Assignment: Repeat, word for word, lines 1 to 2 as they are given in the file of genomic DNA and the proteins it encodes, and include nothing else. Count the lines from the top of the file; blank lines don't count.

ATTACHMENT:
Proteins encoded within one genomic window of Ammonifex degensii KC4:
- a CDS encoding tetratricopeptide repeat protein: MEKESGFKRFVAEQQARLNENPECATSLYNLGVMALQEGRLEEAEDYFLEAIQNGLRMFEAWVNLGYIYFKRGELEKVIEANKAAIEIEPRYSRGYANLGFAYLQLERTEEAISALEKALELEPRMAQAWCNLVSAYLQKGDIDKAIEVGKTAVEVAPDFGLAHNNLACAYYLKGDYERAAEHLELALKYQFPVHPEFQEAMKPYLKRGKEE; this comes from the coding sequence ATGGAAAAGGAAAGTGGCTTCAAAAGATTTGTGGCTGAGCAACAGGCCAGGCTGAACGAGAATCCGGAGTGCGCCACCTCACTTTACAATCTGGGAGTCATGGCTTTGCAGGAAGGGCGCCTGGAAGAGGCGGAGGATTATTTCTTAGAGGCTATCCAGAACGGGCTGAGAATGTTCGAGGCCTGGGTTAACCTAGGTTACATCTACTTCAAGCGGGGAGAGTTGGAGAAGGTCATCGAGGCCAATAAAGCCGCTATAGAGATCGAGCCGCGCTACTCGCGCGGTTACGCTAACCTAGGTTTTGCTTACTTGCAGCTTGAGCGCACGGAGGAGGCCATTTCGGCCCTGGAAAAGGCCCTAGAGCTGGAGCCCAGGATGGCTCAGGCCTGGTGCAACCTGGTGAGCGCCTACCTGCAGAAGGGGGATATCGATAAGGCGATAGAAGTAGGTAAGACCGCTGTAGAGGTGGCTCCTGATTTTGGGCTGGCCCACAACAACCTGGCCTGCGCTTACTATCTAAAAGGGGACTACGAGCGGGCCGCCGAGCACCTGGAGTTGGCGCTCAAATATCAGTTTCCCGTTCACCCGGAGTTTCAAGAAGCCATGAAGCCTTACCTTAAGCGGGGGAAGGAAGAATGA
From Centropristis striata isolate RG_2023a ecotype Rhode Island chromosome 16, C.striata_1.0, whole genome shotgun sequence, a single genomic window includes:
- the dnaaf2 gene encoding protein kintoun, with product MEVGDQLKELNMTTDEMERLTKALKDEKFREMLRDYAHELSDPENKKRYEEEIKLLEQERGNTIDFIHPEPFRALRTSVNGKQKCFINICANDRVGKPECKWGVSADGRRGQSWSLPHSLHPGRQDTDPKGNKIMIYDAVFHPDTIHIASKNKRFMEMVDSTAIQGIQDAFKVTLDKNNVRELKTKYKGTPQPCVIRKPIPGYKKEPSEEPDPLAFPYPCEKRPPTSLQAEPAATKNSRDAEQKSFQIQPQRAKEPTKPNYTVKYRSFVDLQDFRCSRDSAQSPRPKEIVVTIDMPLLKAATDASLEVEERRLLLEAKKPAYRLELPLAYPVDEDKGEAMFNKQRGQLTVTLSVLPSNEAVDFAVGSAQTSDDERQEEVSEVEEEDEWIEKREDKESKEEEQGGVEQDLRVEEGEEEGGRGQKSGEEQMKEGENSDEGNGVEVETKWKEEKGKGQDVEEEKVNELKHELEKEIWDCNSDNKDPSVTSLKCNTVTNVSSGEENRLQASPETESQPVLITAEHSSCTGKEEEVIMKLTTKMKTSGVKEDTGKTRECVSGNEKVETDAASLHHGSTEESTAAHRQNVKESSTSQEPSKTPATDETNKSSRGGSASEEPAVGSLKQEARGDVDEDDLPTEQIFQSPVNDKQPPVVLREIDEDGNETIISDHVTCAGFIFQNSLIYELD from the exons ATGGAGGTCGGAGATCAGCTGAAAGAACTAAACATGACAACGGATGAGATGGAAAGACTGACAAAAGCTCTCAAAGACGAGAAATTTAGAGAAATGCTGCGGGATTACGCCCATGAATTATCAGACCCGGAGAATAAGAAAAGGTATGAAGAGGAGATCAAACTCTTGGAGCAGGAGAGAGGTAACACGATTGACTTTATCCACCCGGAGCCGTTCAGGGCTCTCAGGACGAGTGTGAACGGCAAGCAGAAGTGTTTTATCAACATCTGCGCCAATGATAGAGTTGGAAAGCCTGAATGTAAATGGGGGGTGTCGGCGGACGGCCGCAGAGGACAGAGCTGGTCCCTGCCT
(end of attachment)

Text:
Proteins encoded within one genomic window of Ammonifex degensii KC4:
- a CDS encoding tetratricopeptide repeat protein: MEKESGFKRFVAEQQARLNENPECATSLYNLGVMALQEGRLEEAEDYFLEAIQNGLRMFEAWVNLGYIYFKRGELEKVIEANKAAIEIEPRYSRGYANLGFAYLQLERTEEAISALEKALELEPRMAQAWCNLVSAYLQKGDIDKAIEVGKTAVEVAPDFGLAHNNLACAYYLKGDYERAAEHLELALKYQFPVHPEFQEAMKPYLKRGKEE; this comes from the coding sequence ATGGAAAAGGAAAGTGGCTTCAAAAGATTTGTGGCTGAGCAACAGGCCAGGCTGAACGAGAATCCGGAGTGCGCCACCTCACTTTACAATCTGGGAGTCATGGCTTTGCAGGAAGGGCGCCTGGAAGAGGCGGAGGATTATTTCTTAGAGGCTATCCAGAACGGGCTGAGAATGTTCGAGGCCTGGGTTAACCTAGGTTACATCTACTTCAAGCGGGGAGAGTTGGAGAAGGTCATCGAGGCCAATAAAGCCGCTATAGAGATCGAGCCGCGCTACTCGCGCGGTTACGCTAACCTAGGTTTTGCTTACTTGCAGCTTGAGCGCACGGAGGAGGCCATTTCGGCCCTGGAAAAGGCCCTAGAGCTGGAGCCCAGGATGGCTCAGGCCTGGTGCAACCTGGTGAGCGCCTACCTGCAGAAGGGGGATATCGATAAGGCGATAGAAGTAGGTAAGACCGCTGTAGAGGTGGCTCCTGATTTTGGGCTGGCCCACAACAACCTGGCCTGCGCTTACTATCTAAAAGGGGACTACGAGCGGGCCGCCGAGCACCTGGAGTTGGCGCTCAAATATCAGTTTCCCGTTCACCCGGAGTTTCAAGAAGCCATGAAGCCTTACCTTAAGCGGGGGAAGGAAGAATGA